You will be forgiven for failing to recognise Volkswagen's facelifted Golf as its styling changes amount to merely gentle grooming of an already inoffensively handsome face.
New for 2017 are fresh LED lights and a subtle reprofiling of the bumpers. Inside, you will see a familiar dashboard. Flamboyant design is, as it always has been, absent. Instead, the interior remains a shining example of luxuriant material quality and ergonomic good sense.
The Highline test car has a new 9.2-inch Discover Pro touchscreen infotainment system. Its functions are numerous, including smartphone mirroring in a vibrant, sharp, responsive and easy to navigate interface. The loss of hard buttons and knobs may take some getting used to, however.
Even more impressive is the new Active Info Display - a 12.3-inch fully digitised and customisable screen in place of analogue gauges. Apart from putting far more information in front of you, it allows you to control many functions via steering wheel buttons. Largely aping sister company Audi's "virtual cockpit", the execution is superbly intuitive and takes little time to learn.
Bucking the downsizing trend, a new 1.5-litre engine will replace the existing 1.4-litre. A 128bhp BlueMotion version runs on a Miller combustion cycle for better efficiency.
The test-car is a 148bhp variant. On a mixture of motorways and country roads, it proves more than capable of partaking in the cut and thrust of traffic with ease. Combined with a new wet-clutch seven-speed dual-clutch gearbox, its response is immediate and generous all the way up to the redline, even if the soundtrack is more polite than stirring.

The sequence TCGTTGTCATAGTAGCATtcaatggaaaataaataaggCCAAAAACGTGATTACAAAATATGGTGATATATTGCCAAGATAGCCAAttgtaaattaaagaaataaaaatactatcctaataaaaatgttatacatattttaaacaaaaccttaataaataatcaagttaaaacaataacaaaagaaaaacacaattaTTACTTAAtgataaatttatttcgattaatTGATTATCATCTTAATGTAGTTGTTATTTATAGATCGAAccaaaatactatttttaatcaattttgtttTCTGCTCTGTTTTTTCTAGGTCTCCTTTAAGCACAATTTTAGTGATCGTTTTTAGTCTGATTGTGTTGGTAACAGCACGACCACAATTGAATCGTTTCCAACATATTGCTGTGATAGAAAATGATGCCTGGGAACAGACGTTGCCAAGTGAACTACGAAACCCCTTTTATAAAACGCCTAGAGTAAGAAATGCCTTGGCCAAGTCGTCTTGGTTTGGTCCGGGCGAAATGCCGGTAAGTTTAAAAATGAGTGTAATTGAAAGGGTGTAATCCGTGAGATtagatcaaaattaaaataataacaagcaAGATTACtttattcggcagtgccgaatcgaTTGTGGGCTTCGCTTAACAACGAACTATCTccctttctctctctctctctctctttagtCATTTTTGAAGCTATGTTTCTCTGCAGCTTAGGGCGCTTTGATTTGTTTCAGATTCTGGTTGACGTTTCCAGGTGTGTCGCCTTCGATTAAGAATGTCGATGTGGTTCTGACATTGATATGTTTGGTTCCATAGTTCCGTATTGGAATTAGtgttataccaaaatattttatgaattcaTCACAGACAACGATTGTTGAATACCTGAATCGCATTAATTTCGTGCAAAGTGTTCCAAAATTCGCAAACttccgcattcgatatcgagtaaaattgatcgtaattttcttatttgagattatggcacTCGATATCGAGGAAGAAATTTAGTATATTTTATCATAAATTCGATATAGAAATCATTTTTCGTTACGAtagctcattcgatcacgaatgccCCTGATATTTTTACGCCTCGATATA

SPECS / VOLKSWAGEN GOLF 1.5TSI
Price: To be announced when it arrives in fourth quarter
Engine: 1,498cc 16-valve inline-4 turbocharged
Transmission: Seven-speed dual-clutch with manual select
Power: 148bhp at 5,000rpm
Torque: 250Nm at 1,500-3,000rpm
0-100kmh: 8.3 seconds
Top speed: 216kmh
Fuel consumption: 5.1 litres/100km
Agent: Volkswagen Centre Singapore
Volkswagen does not tout any major chassis revisions for the facelift, which means the car retains its confident gait. Ride is on the firm side, but well-judged, and progressive damping means where bumps intrude, they do so in a muted fashion and without taking away the authority of the wheels' contact with the road or harshly deflecting the car's body.
Response is always sure-footed and predictable. It is thus rarely necessary to make sudden corrections mid-corner. Altogether, the Golf remains a car in which you can undramatically enjoy the business of guiding quickly and accurately from point to point.
The Golf is billed as spacious but compact, high-tech but affordable, comfortable yet capable of satisfying the occasionally interested sporting driver.
That is a tall order for any manufacturer and a brief as dauntingly broad as any. Yet, it is this astounding breadth of ability that has allowed the Golf to transcend class boundaries. You could be the richest person in Singapore, put a Golf in your stable, drive it every day and feel nothing but quiet satisfaction that you have made a great motoring decision in good taste.
Wisely, then, substantial as the improvements in powertrain and infotainment are, the fundamental formula remains resolutely the same. The Golf continues to do what it does best, only now a little bit better.
•The writer contributes to Torque, a motoring monthly published by SPH Magazines.